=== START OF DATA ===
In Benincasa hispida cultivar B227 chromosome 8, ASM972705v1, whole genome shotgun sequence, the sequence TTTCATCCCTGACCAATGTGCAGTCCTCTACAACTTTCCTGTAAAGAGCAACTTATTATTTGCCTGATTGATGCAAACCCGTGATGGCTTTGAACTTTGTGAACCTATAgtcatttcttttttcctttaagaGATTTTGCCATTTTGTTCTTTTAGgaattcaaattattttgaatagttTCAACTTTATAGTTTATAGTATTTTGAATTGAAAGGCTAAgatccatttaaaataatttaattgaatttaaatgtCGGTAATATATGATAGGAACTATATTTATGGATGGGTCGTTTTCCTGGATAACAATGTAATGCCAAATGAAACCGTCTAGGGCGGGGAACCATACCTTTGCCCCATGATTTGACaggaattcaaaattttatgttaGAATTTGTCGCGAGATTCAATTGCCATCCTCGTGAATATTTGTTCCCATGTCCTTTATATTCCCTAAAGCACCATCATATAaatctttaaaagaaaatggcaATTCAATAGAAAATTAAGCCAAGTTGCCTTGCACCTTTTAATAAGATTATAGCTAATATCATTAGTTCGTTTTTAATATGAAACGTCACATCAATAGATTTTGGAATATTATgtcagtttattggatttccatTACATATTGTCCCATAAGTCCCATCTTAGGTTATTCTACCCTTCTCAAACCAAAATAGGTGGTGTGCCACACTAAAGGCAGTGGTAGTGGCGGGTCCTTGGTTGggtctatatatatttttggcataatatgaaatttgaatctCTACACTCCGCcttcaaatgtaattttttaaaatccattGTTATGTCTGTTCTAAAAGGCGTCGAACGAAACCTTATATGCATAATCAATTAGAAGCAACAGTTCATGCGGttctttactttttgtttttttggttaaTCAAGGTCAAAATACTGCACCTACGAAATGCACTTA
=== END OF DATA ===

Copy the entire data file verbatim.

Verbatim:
In Benincasa hispida cultivar B227 chromosome 8, ASM972705v1, whole genome shotgun sequence, the sequence TTTCATCCCTGACCAATGTGCAGTCCTCTACAACTTTCCTGTAAAGAGCAACTTATTATTTGCCTGATTGATGCAAACCCGTGATGGCTTTGAACTTTGTGAACCTATAgtcatttcttttttcctttaagaGATTTTGCCATTTTGTTCTTTTAGgaattcaaattattttgaatagttTCAACTTTATAGTTTATAGTATTTTGAATTGAAAGGCTAAgatccatttaaaataatttaattgaatttaaatgtCGGTAATATATGATAGGAACTATATTTATGGATGGGTCGTTTTCCTGGATAACAATGTAATGCCAAATGAAACCGTCTAGGGCGGGGAACCATACCTTTGCCCCATGATTTGACaggaattcaaaattttatgttaGAATTTGTCGCGAGATTCAATTGCCATCCTCGTGAATATTTGTTCCCATGTCCTTTATATTCCCTAAAGCACCATCATATAaatctttaaaagaaaatggcaATTCAATAGAAAATTAAGCCAAGTTGCCTTGCACCTTTTAATAAGATTATAGCTAATATCATTAGTTCGTTTTTAATATGAAACGTCACATCAATAGATTTTGGAATATTATgtcagtttattggatttccatTACATATTGTCCCATAAGTCCCATCTTAGGTTATTCTACCCTTCTCAAACCAAAATAGGTGGTGTGCCACACTAAAGGCAGTGGTAGTGGCGGGTCCTTGGTTGggtctatatatatttttggcataatatgaaatttgaatctCTACACTCCGCcttcaaatgtaattttttaaaatccattGTTATGTCTGTTCTAAAAGGCGTCGAACGAAACCTTATATGCATAATCAATTAGAAGCAACAGTTCATGCGGttctttactttttgtttttttggttaaTCAAGGTCAAAATACTGCACCTACGAAATGCACTTA